|MadSci Network: Physics|
Hi Allison, This is in regard to your question about why dark colors absorb more light. The answer is something like this.. All objects absorb radiation (energy)in nature. Light is also a form of radiation (energy). When white pure light falls on an object the object absorbs a part of it.... and reflects a part of it. When all the light incident on the object is reflected then we get to see white color. When all the light incident is absorbed we see the object to be colorless (or in other words black). So scientifically black is not a color. It is the absence of all colors. Now "How do we get different colors then?" Let us take the example of yellow color. When white light falls on a yellow object the object will absorb all colors (that is violet, indigo, blue, green,orange and red) but not yellow. So yellow is reflected from its surface. Now as radiation is energy the more the amount of light absorbed the more it will heat the body. White absorbs the least energy and will be heated the least. Pale colors have more of white in them and hence they too reflect most of the light falling on them. The opposite happens for dark colors. They absorb the most energy and hence get heated fast. Hope you have understood what I am trying to say. If not E-Mail me at "firstname.lastname@example.org" and tell me what exactly you have not understood. I shall try my best to explain. Nauzad Tantra.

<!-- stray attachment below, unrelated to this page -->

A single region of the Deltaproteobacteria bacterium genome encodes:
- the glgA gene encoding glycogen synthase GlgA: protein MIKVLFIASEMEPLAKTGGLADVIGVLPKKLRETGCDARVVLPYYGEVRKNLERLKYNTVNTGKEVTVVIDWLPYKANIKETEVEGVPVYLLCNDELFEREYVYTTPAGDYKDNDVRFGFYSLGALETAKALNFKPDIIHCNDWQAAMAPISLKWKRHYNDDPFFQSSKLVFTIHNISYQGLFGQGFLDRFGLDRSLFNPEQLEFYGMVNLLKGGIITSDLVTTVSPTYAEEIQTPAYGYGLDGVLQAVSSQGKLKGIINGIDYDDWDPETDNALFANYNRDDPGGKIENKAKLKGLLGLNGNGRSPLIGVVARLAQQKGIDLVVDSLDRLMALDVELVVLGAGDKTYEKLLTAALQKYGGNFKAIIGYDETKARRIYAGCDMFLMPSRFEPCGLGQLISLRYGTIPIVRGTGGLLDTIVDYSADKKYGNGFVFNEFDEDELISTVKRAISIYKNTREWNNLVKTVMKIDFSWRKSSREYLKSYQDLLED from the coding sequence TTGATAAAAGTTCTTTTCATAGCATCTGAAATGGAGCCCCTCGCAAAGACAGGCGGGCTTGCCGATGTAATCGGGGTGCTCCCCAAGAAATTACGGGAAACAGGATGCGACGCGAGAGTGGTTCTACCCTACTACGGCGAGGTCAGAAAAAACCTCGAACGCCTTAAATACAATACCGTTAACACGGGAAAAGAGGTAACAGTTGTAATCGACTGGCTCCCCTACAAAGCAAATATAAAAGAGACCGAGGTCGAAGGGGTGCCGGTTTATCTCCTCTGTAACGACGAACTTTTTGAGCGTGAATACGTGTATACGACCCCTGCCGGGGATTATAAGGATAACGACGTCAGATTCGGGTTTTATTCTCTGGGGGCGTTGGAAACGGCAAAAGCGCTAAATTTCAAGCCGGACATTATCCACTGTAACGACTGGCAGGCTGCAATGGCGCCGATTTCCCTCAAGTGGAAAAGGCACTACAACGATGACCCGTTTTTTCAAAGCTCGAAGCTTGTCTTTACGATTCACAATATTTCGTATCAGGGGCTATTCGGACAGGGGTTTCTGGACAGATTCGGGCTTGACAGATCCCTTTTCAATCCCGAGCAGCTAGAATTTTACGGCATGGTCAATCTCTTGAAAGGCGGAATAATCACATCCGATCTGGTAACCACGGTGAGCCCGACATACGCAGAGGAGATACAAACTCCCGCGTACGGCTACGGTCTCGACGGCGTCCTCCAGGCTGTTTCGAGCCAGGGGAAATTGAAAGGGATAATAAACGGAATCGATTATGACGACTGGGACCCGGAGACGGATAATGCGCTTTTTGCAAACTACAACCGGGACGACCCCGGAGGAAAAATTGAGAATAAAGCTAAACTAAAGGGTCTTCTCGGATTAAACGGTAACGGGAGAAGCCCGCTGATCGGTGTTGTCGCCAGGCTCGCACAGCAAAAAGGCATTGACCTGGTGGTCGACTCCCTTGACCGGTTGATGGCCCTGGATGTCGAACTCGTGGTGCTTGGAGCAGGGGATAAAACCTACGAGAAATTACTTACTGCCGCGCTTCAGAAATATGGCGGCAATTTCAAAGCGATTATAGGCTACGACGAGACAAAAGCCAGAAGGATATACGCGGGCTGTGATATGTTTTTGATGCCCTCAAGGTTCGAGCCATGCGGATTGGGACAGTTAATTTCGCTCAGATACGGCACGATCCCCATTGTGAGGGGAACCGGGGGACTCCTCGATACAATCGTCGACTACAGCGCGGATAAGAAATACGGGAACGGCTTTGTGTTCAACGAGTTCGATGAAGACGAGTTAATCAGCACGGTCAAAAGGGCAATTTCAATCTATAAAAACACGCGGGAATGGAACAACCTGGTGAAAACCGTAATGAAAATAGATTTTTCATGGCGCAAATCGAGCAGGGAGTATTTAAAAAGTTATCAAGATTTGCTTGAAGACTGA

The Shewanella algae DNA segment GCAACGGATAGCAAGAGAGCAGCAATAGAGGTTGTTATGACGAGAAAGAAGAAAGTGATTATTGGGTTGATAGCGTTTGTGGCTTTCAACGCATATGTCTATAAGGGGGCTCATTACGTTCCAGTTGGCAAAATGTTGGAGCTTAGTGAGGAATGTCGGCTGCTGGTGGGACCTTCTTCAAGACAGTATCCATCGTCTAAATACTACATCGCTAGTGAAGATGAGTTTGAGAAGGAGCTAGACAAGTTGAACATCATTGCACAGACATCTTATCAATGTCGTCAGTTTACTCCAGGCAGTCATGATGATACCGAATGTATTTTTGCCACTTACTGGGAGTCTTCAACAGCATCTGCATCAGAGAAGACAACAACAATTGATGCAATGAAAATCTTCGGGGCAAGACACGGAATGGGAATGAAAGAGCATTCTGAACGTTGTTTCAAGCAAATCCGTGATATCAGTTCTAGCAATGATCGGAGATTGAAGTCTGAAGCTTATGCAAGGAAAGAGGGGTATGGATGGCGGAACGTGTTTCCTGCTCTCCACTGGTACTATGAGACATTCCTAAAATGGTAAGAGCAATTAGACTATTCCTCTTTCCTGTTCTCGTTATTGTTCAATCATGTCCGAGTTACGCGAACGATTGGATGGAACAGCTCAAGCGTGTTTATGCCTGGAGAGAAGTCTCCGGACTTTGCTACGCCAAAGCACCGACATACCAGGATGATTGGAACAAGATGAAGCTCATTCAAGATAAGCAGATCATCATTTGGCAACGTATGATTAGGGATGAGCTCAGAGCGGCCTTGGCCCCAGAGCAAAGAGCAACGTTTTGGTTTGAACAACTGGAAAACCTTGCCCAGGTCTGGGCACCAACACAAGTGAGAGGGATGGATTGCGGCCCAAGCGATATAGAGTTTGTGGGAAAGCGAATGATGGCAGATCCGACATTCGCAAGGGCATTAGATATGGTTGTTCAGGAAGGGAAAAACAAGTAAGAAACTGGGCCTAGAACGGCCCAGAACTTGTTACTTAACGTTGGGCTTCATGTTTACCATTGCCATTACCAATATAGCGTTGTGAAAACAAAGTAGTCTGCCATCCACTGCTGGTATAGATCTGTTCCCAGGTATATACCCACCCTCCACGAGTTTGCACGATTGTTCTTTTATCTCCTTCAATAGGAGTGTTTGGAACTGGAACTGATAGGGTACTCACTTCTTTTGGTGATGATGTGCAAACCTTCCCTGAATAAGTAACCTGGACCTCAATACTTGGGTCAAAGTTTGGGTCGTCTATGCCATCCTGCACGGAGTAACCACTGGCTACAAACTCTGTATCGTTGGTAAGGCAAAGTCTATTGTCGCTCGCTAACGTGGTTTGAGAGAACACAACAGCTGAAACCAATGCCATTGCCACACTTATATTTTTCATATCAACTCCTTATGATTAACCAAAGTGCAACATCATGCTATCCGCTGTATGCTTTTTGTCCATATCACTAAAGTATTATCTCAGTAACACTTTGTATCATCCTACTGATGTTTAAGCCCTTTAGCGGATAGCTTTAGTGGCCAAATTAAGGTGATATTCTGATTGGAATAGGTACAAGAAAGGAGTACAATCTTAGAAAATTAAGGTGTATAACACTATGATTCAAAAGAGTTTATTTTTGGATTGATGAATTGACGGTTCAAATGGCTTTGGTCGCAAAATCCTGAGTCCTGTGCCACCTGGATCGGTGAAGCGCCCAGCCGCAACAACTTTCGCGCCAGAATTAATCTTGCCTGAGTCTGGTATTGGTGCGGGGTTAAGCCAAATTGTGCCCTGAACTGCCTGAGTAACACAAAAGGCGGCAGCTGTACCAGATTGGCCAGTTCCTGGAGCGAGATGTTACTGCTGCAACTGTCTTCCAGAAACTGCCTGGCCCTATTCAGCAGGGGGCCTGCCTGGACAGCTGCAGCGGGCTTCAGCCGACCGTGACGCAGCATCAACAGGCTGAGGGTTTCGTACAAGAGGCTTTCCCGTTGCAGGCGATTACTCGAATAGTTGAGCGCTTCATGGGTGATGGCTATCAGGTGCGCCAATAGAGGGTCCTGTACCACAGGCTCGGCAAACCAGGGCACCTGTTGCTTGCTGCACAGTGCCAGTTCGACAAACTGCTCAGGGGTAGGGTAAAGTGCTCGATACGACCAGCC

Try the links in the MadSci Library for more information on Physics.